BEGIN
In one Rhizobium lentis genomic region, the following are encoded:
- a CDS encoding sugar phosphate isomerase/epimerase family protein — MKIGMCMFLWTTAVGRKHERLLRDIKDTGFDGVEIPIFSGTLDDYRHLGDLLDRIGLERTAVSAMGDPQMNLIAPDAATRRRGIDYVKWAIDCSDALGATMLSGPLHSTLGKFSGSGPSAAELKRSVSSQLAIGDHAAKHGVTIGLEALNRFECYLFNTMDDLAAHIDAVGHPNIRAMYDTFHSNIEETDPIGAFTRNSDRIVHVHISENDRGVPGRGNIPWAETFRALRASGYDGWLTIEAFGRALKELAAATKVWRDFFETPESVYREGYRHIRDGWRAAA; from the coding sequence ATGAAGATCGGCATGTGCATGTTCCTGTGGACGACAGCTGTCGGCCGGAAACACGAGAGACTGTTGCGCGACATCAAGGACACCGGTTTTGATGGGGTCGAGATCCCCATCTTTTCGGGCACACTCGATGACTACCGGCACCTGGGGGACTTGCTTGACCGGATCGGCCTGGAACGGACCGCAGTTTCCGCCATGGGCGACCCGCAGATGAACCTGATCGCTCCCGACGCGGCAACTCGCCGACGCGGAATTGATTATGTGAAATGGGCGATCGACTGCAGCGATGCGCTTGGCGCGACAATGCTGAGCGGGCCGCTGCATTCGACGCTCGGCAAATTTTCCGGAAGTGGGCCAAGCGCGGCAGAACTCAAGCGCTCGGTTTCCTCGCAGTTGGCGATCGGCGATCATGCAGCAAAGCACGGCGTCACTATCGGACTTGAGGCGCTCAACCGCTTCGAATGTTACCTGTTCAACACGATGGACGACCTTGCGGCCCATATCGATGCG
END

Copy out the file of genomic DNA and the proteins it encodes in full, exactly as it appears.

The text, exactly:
In one Rhizobium lentis genomic region, the following are encoded:
- a CDS encoding sugar phosphate isomerase/epimerase family protein — MKIGMCMFLWTTAVGRKHERLLRDIKDTGFDGVEIPIFSGTLDDYRHLGDLLDRIGLERTAVSAMGDPQMNLIAPDAATRRRGIDYVKWAIDCSDALGATMLSGPLHSTLGKFSGSGPSAAELKRSVSSQLAIGDHAAKHGVTIGLEALNRFECYLFNTMDDLAAHIDAVGHPNIRAMYDTFHSNIEETDPIGAFTRNSDRIVHVHISENDRGVPGRGNIPWAETFRALRASGYDGWLTIEAFGRALKELAAATKVWRDFFETPESVYREGYRHIRDGWRAAA; from the coding sequence ATGAAGATCGGCATGTGCATGTTCCTGTGGACGACAGCTGTCGGCCGGAAACACGAGAGACTGTTGCGCGACATCAAGGACACCGGTTTTGATGGGGTCGAGATCCCCATCTTTTCGGGCACACTCGATGACTACCGGCACCTGGGGGACTTGCTTGACCGGATCGGCCTGGAACGGACCGCAGTTTCCGCCATGGGCGACCCGCAGATGAACCTGATCGCTCCCGACGCGGCAACTCGCCGACGCGGAATTGATTATGTGAAATGGGCGATCGACTGCAGCGATGCGCTTGGCGCGACAATGCTGAGCGGGCCGCTGCATTCGACGCTCGGCAAATTTTCCGGAAGTGGGCCAAGCGCGGCAGAACTCAAGCGCTCGGTTTCCTCGCAGTTGGCGATCGGCGATCATGCAGCAAAGCACGGCGTCACTATCGGACTTGAGGCGCTCAACCGCTTCGAATGTTACCTGTTCAACACGATGGACGACCTTGCGGCCCATATCGATGCG